October 9, 2020
Hello and welcome to our weekly wrap. This week we’ve rounded up the latest news that impacts you, including recent Government guidance and Treasury updates, business and trade insights and grant news across the UK nations.
Treasury issues Job Retention Bonus Guidance
The Treasury has attempted to clarify how businesses can claim the Job Retention Bonus from next year.
The bonus will work alongside the new Job Support Scheme, which was introduced to continue to support jobs through the UK’s economic recovery from the Covid-19 pandemic and help employers retain as many employees placed on furlough as possible.
The bonus could be worth more than 60% of average wages of workers who have been furloughed and are kept on until the start of February 2021.
You will be able to claim it between February 15, 2021 and March 31, 2021.
The £1000 Job Retention Bonus is equal to a 20% wage subsidy for the employment costs of the average person previously furloughed, but for those on lower incomes, it equates to 40% of wage costs over the three-month period to the end of January 2021.
You can claim for employees that:
- You made an eligible claim for under the Coronavirus Job Retention Scheme
- You kept continuously employed from the end of the claim period of your last
Coronavirus Job Retention Scheme claim for them, until January 31, 2021
- Are not serving a contractual or statutory notice period for you on January 31, 2021(this includes people serving notice of retirement)
- You paid enough an amount in each relevant tax month and enough to meet the Job Retention Bonus minimum income threshold
If HMRC are still checking your Coronavirus Job Retention Scheme claims, you can still claim the Job Retention Bonus but your payment may be delayed until those checks are completed.
HMRC will not pay the bonus if you made an incorrect Coronavirus Job Retention Scheme claim and your employee was not eligible for the Coronavirus Job Retention Scheme.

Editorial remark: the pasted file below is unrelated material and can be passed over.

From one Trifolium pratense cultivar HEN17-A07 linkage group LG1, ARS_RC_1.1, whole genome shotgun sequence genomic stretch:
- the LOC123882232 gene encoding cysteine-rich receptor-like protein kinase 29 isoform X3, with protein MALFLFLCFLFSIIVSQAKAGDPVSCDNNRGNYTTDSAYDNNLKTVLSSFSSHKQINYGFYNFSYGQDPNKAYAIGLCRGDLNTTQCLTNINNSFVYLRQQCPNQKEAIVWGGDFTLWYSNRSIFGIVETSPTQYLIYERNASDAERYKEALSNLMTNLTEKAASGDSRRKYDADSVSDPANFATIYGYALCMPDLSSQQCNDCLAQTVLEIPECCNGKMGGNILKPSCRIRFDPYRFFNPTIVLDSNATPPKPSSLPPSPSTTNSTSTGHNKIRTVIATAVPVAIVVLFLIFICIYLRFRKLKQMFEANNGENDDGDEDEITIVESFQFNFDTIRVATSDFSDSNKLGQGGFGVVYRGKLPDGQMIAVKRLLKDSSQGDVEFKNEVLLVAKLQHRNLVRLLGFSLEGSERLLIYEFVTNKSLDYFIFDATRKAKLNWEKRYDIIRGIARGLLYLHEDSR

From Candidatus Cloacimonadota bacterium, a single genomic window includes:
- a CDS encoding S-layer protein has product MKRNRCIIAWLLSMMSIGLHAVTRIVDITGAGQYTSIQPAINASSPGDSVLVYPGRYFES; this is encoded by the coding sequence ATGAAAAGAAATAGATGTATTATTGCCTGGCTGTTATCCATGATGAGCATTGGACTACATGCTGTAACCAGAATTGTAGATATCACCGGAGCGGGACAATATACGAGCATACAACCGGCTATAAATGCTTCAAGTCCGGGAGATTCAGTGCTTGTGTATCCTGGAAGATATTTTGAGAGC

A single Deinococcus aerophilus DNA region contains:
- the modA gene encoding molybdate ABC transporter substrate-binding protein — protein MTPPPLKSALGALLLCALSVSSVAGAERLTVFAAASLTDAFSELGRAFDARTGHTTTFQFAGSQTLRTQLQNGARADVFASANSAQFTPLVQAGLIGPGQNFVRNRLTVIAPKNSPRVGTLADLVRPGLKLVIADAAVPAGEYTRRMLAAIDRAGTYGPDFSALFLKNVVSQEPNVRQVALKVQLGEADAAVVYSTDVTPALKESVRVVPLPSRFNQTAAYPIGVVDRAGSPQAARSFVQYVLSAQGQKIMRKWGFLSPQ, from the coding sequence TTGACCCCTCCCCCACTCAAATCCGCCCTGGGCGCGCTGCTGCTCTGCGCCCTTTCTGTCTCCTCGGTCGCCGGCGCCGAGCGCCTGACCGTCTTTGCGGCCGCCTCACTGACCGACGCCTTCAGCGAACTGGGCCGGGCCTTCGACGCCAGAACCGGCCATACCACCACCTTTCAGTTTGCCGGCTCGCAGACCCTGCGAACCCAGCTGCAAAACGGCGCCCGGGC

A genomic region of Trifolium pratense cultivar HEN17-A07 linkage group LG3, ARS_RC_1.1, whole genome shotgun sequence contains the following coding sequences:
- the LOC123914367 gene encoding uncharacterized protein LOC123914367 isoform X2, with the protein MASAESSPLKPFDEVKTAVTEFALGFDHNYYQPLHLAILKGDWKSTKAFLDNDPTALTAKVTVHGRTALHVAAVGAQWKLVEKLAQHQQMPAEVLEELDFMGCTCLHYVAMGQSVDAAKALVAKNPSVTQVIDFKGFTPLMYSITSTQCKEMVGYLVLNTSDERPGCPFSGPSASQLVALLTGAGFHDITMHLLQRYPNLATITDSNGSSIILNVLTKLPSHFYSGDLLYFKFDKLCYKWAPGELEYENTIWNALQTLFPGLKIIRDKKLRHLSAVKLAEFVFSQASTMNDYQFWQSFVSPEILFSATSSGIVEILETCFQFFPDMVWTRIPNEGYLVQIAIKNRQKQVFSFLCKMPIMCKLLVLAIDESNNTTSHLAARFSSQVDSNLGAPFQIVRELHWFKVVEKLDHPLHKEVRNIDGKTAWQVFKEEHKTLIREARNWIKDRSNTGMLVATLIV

To be eligible for the bonus you must make sure that your employees have been paid at least the minimum income threshold, therefore, you must pay your employee a total of at least £1,560 (gross) throughout each of the tax months from November 6 to February 5.
Chancellor promises to ‘balance books’ amid pandemic
Chancellor Rishi Sunak has said there will be ‘hard choices’ to come as he attempts to balance the books in the wake of the COVID-19 crisis.
In an online speech addressing Conservative party members, Sunak said he could not continue to ‘borrow our way out of a hole’, but promised the ‘overwhelming might of the British state’ was to be used to help as many people as possible.
Sunak, who postponed the Autumn Budget until next spring due to the uncertainty of the coronavirus pandemic, hinted at possible tax rises to support the economy.
Between April and August 2020, the UK Government borrowed £173.7bn to fund coronavirus-related support schemes, £146.9bn more than the same period last year.
Total UK debt also passed £2 trillion for the first time in history in August 2020.
Sunak said: ‘We have a responsibility to future generations to leave the public finances strong.
‘If instead we argue there is no limit on what we can spend, that we can simply borrow our way out of any hole, what is the point in us? I have never pretended there is some easy cost-free answer. Hard choices are everywhere.’
Government outlines new plans for Freeports to turbo-charge post-Brexit trade
The Government has published details of how it will create a number of new Freeports across the UK to create jobs, drive investment and regenerate communities.
The idea is for Freeports to be created across the nation to help drive Britain’s post-Brexit growth and attract major domestic and international investment. The hubs of enterprise will allow places to carry out business inside a country’s land border but where different customs rules apply.
It is expected that the Freeports will benefit from streamlined planning processes to aid brownfield redevelopment, a package of tax reliefs to help drive jobs, growth and innovation and simplified customs procedures and duty suspensions on goods.